Cobra Electronics is fairly new to the GPS market, and it shows. The GPS 100, a low-cost, no-frills handheld for the outdoors enthusiast, boasts an 18-channel receiver and ASAP (Accelerated Satellite Acquisition Protocol) technology. Unfortunately, like its sibling the , the Cobra GPS 100 suffers from design flaws and performance issues. In terms of design, the Cobra GPS 100 is nearly identical to the GPS 500, with just a few differences. Its measurements and weight are the same (4.7 by 2.3 by 1.5 inches; 5.3 ounces), and both models are composed of impact-resistant plastic wrapped in black rubber. The displays are also identically sized (2.1 by 1.1 inches) and capable of 128x64-pixel resolution. However, the GPS 100 lacks a joystick for scrolling through menus. Instead, the device has Page Select and Enter buttons located just above the screen, making for an awkward interface, as your thumb may block the display when you're making selections. Cobra could alleviate this problem by positioning the keys along the side of the unit, which is where the company placed the zoom-in/out buttons that can also be used to scroll through the various menus.
Our biggest design gripe, however, is that the GPS 100 doesn't live up to its claim of IPX7 water-resistance specifications (submersion in three feet of water for 30 minutes), though it floats as promised. After we plunged the device into one foot of water for just 15 minutes, we noticed significant seepage in the battery compartment and condensation inside the display. The unit was still functional following the incident, but we encountered intermittent problems, such as random scrolling through menus and occasional power outages, afterward. We performed the same submersion test on the Cobra GPS 500, and in its case, the test proved fatal. The Cobra GPS 100 is WAAS (Wide Area Augmentation System) enabled for increased accuracy, but it doesn't include any mapping data or internal memory to accept maps and points of interest. However, the device has the features you'd expect in a nonmapping handheld; it can store up to 500 waypoints and create a route using as many as 50 of them. It's also capable of automatic bidirectional tracking. Plus, the intuitive menus let you view average, maximum, and current speed; elevation; trip mileage; and the ETA to your destination. In addition, the GPS 100 features a built-in compass, clock, and altimeter. The device sounds an alarm when the receiver loses satellite reception and when the battery is low. We tested the Cobra GPS 100 under a cloudless sky with a 360-degree view and were sorely disappointed. The device took more than 4 minutes to track four satellites the first time we initialized it; after that, it took at least 1 minute each time we powered on the unit. As with the GPS 500, we had trouble maintaining a 3D (four satellites) fix, both inside a vehicle and while strolling through the streets of Manhattan. Out in the suburbs of Long Island, the unit managed to keep a 2D (three satellites) fix under open skies; in contrast, its sibling was able to hold a 3D fix under the same conditions. It was accurate as far as locating our position, but it faltered in even the most lightly wooded areas.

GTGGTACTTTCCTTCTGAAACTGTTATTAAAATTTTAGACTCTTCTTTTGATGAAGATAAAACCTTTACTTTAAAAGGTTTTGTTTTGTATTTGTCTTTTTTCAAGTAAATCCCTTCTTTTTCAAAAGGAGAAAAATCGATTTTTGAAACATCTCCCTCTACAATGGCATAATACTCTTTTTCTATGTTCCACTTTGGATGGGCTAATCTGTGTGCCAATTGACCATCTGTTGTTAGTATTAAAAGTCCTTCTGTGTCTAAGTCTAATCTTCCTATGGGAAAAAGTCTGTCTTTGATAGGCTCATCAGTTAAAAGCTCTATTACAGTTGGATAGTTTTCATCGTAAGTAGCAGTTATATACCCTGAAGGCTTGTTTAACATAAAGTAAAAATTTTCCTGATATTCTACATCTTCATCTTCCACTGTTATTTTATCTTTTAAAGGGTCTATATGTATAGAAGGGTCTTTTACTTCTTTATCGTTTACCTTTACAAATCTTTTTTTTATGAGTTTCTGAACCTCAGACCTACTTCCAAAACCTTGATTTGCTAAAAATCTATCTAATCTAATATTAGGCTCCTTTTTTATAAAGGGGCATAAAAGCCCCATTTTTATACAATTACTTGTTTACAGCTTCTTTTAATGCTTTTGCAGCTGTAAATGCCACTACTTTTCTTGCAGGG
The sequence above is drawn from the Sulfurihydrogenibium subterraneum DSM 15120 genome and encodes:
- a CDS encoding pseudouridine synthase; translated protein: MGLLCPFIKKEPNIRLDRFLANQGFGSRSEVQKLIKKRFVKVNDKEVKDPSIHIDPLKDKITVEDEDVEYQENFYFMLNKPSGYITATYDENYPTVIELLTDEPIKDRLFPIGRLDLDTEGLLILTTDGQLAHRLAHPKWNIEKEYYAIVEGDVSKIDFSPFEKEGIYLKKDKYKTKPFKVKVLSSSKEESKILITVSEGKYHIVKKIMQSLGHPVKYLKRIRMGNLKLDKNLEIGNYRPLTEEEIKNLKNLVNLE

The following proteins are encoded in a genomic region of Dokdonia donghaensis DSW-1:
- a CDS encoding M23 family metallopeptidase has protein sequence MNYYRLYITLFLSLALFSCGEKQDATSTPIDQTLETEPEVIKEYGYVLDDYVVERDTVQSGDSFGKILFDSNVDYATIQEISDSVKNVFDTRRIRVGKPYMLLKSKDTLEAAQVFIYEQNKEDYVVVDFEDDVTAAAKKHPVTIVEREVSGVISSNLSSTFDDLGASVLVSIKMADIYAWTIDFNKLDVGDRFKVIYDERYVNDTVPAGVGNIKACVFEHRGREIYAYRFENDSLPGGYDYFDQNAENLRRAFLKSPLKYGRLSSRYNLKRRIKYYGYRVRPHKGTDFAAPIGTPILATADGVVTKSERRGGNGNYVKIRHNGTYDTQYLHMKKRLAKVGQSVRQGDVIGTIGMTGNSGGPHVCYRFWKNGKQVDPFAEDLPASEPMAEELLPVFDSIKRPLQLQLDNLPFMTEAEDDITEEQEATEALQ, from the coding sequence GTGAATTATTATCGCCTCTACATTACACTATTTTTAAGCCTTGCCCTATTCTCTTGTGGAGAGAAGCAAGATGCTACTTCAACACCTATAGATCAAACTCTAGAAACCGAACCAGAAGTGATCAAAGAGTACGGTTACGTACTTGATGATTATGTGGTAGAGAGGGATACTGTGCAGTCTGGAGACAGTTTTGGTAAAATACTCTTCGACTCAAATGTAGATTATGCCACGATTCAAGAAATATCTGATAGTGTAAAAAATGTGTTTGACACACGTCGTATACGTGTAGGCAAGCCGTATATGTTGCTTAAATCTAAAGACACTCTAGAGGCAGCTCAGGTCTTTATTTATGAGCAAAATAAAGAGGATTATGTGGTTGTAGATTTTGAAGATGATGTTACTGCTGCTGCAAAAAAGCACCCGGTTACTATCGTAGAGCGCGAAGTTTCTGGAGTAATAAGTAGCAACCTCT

Battery tests yielded better results. We managed to get just less than 12 hours of continuous use with two AA batteries (not included). That's par for this unit but less than Magellan's SporTrak Color GPS, which has a high-resolution color display.